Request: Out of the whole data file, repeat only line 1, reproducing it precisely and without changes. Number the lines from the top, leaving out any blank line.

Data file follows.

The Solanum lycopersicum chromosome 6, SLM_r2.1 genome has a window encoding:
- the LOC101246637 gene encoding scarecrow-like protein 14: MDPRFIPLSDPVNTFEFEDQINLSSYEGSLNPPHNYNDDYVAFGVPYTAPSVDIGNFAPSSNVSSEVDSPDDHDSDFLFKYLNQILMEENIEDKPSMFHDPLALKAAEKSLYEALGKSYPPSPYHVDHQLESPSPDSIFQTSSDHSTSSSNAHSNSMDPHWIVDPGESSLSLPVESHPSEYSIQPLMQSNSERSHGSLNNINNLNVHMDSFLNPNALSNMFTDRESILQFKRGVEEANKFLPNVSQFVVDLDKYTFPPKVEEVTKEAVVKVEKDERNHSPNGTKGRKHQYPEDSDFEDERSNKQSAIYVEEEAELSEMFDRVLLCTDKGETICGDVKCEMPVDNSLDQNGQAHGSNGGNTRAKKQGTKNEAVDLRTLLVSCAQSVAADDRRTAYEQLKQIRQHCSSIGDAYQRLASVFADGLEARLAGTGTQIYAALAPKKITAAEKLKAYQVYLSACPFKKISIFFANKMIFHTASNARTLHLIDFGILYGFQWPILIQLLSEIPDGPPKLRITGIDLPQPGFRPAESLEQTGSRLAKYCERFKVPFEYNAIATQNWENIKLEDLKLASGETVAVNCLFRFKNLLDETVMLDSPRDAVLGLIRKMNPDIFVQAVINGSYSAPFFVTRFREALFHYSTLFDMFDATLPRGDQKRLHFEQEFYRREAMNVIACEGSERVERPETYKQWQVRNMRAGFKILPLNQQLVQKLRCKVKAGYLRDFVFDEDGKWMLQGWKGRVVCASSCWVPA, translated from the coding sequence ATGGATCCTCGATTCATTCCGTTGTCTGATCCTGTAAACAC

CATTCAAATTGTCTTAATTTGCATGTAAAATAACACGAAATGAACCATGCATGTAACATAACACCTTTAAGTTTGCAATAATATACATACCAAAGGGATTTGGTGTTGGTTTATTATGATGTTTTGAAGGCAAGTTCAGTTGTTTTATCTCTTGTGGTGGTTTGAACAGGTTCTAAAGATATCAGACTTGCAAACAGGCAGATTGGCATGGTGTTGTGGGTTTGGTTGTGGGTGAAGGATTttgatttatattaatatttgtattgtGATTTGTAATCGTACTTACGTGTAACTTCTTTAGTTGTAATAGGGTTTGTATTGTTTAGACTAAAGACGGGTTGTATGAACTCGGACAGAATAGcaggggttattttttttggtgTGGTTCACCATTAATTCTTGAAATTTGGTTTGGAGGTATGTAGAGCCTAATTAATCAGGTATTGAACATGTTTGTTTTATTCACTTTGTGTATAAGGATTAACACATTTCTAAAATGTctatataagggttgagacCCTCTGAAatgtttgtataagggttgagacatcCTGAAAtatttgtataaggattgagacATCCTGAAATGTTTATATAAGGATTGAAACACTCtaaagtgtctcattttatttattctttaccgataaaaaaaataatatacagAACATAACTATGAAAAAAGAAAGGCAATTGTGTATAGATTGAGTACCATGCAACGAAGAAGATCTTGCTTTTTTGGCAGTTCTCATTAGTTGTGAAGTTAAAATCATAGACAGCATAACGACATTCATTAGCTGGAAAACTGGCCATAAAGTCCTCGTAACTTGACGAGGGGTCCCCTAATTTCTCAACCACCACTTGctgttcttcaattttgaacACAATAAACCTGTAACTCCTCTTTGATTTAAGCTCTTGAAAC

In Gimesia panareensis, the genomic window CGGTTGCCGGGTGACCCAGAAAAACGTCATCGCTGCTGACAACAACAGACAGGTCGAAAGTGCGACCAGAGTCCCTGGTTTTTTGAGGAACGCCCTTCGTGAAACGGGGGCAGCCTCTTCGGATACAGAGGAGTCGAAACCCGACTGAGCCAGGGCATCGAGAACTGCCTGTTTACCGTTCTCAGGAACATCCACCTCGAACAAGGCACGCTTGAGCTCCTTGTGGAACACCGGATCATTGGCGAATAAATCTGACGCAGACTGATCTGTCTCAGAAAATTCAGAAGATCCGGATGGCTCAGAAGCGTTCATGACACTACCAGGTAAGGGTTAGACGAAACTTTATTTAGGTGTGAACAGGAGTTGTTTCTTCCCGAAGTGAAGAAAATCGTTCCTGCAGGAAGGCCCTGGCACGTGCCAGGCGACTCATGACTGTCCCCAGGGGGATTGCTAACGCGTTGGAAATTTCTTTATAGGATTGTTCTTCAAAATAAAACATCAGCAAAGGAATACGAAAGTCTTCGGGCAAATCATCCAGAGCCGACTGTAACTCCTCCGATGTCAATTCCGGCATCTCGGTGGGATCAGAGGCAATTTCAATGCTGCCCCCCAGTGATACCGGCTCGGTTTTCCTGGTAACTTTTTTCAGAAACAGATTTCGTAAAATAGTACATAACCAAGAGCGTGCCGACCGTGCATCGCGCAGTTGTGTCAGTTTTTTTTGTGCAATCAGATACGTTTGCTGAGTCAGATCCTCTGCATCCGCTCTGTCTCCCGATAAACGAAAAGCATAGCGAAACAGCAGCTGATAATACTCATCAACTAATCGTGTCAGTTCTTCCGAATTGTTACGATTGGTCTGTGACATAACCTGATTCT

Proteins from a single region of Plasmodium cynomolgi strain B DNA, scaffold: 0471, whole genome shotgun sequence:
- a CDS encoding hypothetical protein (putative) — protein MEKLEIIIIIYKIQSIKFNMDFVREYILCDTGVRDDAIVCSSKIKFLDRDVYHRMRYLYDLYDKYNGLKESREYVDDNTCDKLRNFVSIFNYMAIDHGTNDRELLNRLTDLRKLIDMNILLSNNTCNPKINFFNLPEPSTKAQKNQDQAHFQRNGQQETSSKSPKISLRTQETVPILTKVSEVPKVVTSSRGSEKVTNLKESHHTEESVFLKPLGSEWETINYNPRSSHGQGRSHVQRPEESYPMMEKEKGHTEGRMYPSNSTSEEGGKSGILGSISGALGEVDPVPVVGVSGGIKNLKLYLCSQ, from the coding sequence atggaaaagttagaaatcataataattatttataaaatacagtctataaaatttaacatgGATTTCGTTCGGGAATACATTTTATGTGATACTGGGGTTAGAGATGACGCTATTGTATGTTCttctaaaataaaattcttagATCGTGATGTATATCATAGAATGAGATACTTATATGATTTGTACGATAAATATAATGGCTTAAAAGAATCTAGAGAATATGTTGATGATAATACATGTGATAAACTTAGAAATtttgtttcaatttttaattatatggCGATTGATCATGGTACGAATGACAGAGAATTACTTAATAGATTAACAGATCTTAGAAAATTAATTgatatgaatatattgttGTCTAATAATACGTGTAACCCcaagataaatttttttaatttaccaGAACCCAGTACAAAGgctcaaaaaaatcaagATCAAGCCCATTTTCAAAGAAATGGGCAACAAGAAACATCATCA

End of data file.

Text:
The Solanum lycopersicum chromosome 6, SLM_r2.1 genome has a window encoding: